With just two weeks until New York's presidential primary on April 19, a report by NYC Comptroller Scott M. Stringer, "Barriers to the Ballot," examined voting data over the last 60 years and found that only one in four registered New York City voters participated in the 2014 midterm general election, continuing a trend of declining voter turnout that has resulted from arcane City and State election laws, according to a coalition of elected officials, advocates and community leaders.
New York City's voting rates in presidential, midterm/statewide, and mayoral elections have reached historic lows:
- In the 2008 presidential election, just 61 percent of registered voters showed up to vote, the lowest ratio in any major American city.
- In 2012, only 58 percent of registered voters cast ballots in the general election — the lowest rate since 1996 and the second-lowest on record.
In 2013, only 26 percent of registered New York City voters went to the polls in the general election, the lowest rate ever recorded, continuing a decades-long slide.
In the 2014 gubernatorial and midterm elections, only 25 percent of registered voters in New York City filled out a ballot — and New York State's turnout was ranked 48th out of the 50 states.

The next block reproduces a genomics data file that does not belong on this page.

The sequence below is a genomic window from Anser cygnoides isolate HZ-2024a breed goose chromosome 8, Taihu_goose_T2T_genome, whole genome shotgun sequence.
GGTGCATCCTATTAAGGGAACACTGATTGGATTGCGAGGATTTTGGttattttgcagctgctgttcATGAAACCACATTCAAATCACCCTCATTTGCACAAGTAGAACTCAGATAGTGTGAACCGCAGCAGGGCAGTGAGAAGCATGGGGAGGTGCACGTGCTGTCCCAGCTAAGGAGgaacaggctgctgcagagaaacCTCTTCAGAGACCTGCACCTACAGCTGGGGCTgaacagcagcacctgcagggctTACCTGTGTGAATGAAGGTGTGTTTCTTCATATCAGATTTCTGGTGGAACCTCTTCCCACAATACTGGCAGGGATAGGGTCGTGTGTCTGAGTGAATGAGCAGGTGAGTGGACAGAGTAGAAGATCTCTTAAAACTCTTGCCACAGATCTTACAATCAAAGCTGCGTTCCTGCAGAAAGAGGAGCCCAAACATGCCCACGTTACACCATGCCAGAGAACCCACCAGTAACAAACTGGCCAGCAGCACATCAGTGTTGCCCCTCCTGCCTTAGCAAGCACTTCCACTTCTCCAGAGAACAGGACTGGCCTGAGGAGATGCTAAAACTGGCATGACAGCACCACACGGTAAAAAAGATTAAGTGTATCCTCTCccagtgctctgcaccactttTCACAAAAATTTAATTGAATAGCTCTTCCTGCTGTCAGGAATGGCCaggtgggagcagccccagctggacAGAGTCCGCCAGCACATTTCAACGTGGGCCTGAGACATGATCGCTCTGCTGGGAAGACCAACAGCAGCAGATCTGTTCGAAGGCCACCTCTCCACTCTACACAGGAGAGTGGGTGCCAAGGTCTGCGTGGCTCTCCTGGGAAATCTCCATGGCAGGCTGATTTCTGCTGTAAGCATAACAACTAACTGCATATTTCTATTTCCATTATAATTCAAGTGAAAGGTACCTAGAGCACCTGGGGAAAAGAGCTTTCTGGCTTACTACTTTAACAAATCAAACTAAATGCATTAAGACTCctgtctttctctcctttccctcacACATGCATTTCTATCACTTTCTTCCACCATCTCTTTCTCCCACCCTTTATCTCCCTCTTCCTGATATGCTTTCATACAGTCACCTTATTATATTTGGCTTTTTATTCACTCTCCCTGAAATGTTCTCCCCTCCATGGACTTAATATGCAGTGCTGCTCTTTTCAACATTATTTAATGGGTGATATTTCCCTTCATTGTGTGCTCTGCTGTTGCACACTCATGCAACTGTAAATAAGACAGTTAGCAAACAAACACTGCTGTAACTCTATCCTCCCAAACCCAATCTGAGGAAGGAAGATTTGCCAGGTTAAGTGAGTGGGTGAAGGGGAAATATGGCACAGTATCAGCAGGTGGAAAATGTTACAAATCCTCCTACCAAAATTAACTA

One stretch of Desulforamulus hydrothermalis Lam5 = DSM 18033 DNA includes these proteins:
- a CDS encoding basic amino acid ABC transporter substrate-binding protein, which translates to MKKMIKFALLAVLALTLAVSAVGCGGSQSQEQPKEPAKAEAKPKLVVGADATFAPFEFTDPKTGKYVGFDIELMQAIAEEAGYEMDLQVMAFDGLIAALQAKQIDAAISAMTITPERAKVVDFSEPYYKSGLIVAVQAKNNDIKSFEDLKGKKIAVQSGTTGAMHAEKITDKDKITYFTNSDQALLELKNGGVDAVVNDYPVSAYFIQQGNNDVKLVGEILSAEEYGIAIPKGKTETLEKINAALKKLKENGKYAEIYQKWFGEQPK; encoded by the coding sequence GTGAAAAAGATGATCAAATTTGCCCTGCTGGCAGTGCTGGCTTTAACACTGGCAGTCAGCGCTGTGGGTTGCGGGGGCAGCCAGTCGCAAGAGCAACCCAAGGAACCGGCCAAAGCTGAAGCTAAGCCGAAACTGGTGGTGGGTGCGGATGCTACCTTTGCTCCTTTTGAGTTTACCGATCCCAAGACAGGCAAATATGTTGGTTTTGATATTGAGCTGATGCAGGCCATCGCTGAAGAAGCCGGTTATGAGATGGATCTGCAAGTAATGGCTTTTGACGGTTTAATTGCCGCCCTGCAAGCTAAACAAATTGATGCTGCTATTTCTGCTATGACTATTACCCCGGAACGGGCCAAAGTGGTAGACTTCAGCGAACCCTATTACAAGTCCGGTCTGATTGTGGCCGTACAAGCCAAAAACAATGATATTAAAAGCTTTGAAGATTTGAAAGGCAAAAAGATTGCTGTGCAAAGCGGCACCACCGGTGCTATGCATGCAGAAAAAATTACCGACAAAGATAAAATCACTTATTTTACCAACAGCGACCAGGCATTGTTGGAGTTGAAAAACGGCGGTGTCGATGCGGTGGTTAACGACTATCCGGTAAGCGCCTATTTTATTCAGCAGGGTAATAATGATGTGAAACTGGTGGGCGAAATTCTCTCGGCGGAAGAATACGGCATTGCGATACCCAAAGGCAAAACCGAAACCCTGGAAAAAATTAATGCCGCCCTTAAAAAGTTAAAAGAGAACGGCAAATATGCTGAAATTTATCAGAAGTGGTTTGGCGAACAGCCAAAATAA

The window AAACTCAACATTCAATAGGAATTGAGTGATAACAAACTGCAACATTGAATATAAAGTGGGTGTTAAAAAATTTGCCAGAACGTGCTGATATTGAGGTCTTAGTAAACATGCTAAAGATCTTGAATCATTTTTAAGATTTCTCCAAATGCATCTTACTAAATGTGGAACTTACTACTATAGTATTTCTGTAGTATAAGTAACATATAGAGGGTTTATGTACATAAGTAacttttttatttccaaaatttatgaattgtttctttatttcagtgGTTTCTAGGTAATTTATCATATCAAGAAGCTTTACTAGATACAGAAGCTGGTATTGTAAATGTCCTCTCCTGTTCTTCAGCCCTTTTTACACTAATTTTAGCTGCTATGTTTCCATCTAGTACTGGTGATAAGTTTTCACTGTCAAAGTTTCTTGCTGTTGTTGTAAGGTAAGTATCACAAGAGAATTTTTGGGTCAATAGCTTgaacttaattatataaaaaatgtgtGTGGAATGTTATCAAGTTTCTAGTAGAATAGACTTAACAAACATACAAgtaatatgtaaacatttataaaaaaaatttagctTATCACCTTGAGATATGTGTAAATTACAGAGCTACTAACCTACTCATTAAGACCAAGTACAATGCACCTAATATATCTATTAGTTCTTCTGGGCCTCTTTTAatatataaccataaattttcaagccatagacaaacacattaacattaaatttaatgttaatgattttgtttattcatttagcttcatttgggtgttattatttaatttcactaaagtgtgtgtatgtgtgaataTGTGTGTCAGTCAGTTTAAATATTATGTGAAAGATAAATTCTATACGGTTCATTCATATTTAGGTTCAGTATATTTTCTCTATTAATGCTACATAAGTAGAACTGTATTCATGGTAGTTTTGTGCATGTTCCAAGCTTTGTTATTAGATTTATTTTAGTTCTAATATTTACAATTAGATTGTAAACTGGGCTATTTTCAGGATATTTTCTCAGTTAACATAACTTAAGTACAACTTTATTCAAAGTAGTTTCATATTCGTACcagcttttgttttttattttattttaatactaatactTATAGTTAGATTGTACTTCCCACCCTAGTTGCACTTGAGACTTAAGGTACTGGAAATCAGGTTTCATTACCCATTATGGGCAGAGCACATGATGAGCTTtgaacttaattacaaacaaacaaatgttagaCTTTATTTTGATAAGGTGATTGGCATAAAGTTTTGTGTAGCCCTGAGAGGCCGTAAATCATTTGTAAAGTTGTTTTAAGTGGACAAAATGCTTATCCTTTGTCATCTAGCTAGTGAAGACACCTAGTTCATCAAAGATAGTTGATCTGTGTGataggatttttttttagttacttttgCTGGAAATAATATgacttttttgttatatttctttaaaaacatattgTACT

"As New Yorkers head to the polls to elect our next president, it's important to remember that voting is not only a fundamental right — it is the most important tool we have to ensure accountability in our democracy," Comptroller Scott M. Stringer said.
"Turnout in recent elections in New York has been abysmal and yet our laws often prevent, rather than encourage, people from participating. We need to make it easier for every New Yorker to register and vote."
The report puts forth 16 ideas on how to reform elections and increase voter participation in the City that address voter registration, including access to the polls, streamlining election day operations, and publishing voting materials in different languages, amongst many other solutions.
"At a time when states across the country are taking steps to disenfranchise voters, New York should lead the fight to ensure equal access to the ballot box," Comptroller Stringer said.
"Everyone deserves to have their voice heard. These reforms will remove barriers to voting and boost turnout in the nation's largest City."
To view the entire report, go here.